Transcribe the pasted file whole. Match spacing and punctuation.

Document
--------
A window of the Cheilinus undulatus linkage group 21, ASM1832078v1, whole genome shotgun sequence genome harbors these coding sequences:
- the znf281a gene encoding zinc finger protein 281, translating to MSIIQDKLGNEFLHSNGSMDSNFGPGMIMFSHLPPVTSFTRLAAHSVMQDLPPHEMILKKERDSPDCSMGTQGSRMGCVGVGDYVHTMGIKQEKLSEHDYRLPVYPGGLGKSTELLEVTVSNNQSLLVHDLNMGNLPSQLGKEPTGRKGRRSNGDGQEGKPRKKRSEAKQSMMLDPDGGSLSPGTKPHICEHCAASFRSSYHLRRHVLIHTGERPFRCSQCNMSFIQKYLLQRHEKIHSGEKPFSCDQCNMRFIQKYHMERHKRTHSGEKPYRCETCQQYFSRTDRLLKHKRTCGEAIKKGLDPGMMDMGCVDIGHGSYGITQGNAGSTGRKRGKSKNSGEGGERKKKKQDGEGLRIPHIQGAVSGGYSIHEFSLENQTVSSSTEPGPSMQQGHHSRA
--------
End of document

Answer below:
A window of the Cheilinus undulatus linkage group 21, ASM1832078v1, whole genome shotgun sequence genome harbors these coding sequences:
- the znf281a gene encoding zinc finger protein 281, translating to MSIIQDKLGNEFLHSNGSMDSNFGPGMIMFSHLPPVTSFTRLAAHSVMQDLPPHEMILKKERDSPDCSMGTQGSRMGCVGVGDYVHTMGIKQEKLSEHDYRLPVYPGGLGKSTELLEVTVSNNQSLLVHDLNMGNLPSQLGKEPTGRKGRRSNGDGQEGKPRKKRSEAKQSMMLDPDGGSLSPGTKPHICEHCAASFRSSYHLRRHVLIHTGERPFRCSQCNMSFIQKYLLQRHEKIHSGEKPFSCDQCNMRFIQKYHMERHKRTHSGEKPYRCETCQQYFSRTDRLLKHKRTCGEAIKKGLDPGMMDMGCVDIGHGSYGITQGNAGSTGRKRGKSKNSGEGGERKKKKQDGEGLRIPHIQGAVSGGYSIHEFSLENQTVSSSTEPGPSMQQGHHSRA